At last week’s CWIEME Berlin exhibition, key players in the electrical and electromagnetic industries gathered to watch four student teams battle it out for a €1,000 technology prize in the first ever CWIEME Challenge. This new initiative, sponsored by longstanding CWIEME exhibitor Marsilli (who also provided the prize), aimed to discover the most innovative electrical design and engineering projects from students around the world and introduce them to the industry’s leading manufacturers.
More than 20 high-quality entries were received, of which four were selected to present at a live final on Wednesday 6th May, moderated by author, broadcaster and futurologist James Bellini. The students were judged on communication and presentation, relevance to industry needs, technical innovation and potential for industrialization, with solo entrant Sheng Yuan from the University of Liverpool in the UK scoring the highest.
Yuan, originally from Shanghai, presented his PhD project on the potential to harvest magnetic field energy to power condition monitoring devices, such as partial discharge sensors and infrared detectors at electrical substations, as well as real-time weather stations beneath overhead power lines. The idea was suggested by UK wireless energy monitoring and control tools manufacturer Invisible Systems, as it was important to Yuan to spend time developing technology that would bring considerable and immediate benefits to the industry and society.
His proposal includes a novel bowtie-shaped core, which he discovered to have a much higher magnetic moment and as much as five times greater power output than a conventional solenoid, and a switch in the matching circuit, which could increase transmission efficiency by 30%. These innovations could significantly improve the reliability of condition monitoring devices, and reduce their maintenance and running costs. Yuan plans to complete his PhD project within the next one to two years and has already filed a patent.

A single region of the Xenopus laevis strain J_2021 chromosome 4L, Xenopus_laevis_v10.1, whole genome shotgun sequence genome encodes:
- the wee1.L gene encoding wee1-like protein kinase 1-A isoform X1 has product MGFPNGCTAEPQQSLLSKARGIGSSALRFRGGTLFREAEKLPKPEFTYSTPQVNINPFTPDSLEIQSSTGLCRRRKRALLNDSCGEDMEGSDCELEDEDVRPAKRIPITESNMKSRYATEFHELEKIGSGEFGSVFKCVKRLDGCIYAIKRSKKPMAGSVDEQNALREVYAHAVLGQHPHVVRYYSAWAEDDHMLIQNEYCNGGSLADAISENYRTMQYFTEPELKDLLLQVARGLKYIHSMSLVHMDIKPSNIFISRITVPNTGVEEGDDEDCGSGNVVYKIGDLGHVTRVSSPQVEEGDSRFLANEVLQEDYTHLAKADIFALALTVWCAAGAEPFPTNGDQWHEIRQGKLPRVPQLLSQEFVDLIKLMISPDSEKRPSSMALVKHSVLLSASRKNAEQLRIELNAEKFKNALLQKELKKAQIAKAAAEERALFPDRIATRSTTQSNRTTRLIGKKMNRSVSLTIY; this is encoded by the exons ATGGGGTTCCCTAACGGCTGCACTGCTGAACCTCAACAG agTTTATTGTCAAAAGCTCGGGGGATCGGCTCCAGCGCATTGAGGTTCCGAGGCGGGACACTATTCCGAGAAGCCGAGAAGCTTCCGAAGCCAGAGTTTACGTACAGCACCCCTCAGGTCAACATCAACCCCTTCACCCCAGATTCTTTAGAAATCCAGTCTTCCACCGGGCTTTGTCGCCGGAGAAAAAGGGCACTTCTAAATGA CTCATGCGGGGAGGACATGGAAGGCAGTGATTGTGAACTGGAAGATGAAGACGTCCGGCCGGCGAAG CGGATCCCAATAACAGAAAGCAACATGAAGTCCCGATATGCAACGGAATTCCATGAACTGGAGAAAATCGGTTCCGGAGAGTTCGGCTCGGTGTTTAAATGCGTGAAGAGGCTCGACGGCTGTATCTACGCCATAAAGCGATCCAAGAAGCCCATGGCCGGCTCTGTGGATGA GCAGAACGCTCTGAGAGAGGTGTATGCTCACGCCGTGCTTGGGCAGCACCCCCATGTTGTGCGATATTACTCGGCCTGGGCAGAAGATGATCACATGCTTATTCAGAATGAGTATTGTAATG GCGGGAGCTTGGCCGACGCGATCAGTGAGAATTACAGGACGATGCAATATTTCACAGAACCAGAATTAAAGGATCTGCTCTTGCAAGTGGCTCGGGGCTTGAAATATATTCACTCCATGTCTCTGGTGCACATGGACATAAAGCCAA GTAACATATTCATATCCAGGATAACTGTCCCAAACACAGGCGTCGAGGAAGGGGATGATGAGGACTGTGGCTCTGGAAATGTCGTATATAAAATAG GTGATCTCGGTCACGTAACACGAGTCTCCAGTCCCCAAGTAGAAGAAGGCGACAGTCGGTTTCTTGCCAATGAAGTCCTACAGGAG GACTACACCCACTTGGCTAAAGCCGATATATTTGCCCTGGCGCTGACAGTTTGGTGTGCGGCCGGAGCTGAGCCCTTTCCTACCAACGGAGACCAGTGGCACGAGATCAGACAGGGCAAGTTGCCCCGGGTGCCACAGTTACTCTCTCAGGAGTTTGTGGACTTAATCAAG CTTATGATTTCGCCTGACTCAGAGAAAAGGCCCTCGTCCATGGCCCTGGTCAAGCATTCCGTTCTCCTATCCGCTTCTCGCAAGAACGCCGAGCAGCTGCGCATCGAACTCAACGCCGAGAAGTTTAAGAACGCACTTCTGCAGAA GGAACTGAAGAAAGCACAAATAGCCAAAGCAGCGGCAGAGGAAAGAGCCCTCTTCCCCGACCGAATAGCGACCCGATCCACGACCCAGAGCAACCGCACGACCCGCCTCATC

Other projects in the final included the implementation of a DC/DC converter powered by a DC voltage inverter circuit, an integrated motor drive system, as well as the Karlsruhe Institute of Technology’s winning electric racecar from the 2014 Formula Student grand prix.
One of the judges, Giorgio Cacopardo, sales director at sponsor Marsilli said: “Sheng’s project stood out because we could see its industrialization in the near future and there was some ingenious thinking behind it – but all the competitors worked with impressive enthusiasm and patience.”
Marsilli, one of the world’s leading companies in the design and assembly of equipment for the manufacture of coil and electric motor components, leapt at the chance to sponsor the inaugural CWIEME Challenge.
“Many smaller companies like us have cut their R&D budgets, but we remain thoroughly committed to innovation. We’re not an off-the-shelf equipment supplier; rather we aim to co-innovate with our customers according to their individual needs, even the ones they haven’t thought of — constantly perfecting our machines with each order, whether in regards to size, precision, noise level, flexibility or user-friendliness. That’s why the CWIEME Challenge’s focus on promoting innovation struck such a chord with us,” said Dieter Kiefer, area manager for Germany at Marsilli.
“What’s more, there are lots of well-educated and ambitious young people out there who fit our philosophy of working independently and with passion. But coil winding is a niche area, which many students may not have heard of. CWIEME Berlin is an excellent occasion for the engineers of tomorrow to learn about what we do but also for us to support them. Only with a good mix of ages, genders and cultures can we continue to generate fresh and game-changing ideas,” he said.